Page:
flac-cid / flăs-ĭd, flăk-sĭd
1. flabby; hanging loosely; not firm
The nerve of the savage had gone, and his muscle had become a flaccid thing.
From “A Millionaire of Yesterday” by E. Phillips Oppenheim, 1866 – 1946
2. weak; lacking force, vigor or endurance
But the Roman Empire, in its feeble and flaccid old age, seemed to have lost all capacity for making war.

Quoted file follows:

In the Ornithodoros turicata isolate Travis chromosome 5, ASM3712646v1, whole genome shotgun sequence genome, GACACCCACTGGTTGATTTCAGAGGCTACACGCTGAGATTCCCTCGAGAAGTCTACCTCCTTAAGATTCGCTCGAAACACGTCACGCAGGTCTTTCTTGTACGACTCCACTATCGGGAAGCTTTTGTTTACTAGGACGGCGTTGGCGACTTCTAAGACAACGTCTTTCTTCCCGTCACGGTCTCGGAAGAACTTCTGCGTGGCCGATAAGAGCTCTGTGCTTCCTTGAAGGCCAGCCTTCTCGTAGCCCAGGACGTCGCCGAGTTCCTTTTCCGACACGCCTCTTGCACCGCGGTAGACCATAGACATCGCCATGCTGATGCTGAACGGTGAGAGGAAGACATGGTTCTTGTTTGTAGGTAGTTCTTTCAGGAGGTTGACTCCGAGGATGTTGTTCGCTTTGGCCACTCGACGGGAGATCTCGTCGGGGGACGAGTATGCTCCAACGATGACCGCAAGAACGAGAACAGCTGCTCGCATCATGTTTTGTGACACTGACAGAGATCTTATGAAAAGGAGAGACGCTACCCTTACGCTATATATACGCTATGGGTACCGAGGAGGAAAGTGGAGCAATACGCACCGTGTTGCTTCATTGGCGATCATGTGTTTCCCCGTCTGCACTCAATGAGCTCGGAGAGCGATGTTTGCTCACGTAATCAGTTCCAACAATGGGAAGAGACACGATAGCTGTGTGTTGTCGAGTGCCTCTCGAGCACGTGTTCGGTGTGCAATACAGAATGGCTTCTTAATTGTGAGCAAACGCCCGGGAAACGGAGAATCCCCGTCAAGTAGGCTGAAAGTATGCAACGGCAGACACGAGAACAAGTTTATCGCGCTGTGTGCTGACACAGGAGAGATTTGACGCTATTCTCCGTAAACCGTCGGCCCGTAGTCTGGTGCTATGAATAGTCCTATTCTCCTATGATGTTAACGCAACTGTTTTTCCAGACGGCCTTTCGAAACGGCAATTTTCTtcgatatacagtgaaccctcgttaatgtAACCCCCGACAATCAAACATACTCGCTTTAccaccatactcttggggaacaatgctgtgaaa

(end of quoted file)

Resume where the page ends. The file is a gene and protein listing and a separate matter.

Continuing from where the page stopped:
From “Theodoric the Goth” by Thomas Hodgkin, 1831 – 1913
Either through the French adjective flaccide (loose, flabby) or directly from the Latin adjective flaccidus, flaccida, flaccidum of the same meaning. It is derived from a combination of the Latin adjective-forming suffix -idus, -ida, -idum and the Latin verb flacceo, flaccere, ___, ___ (be flabby, droop, wilt), which seems to have been back-formed from the Latin adjective flaccus, flacca, flaccum (flabby, flap-eared) of uncertain origin.
Thank you to Allen Ward for providing this etymology.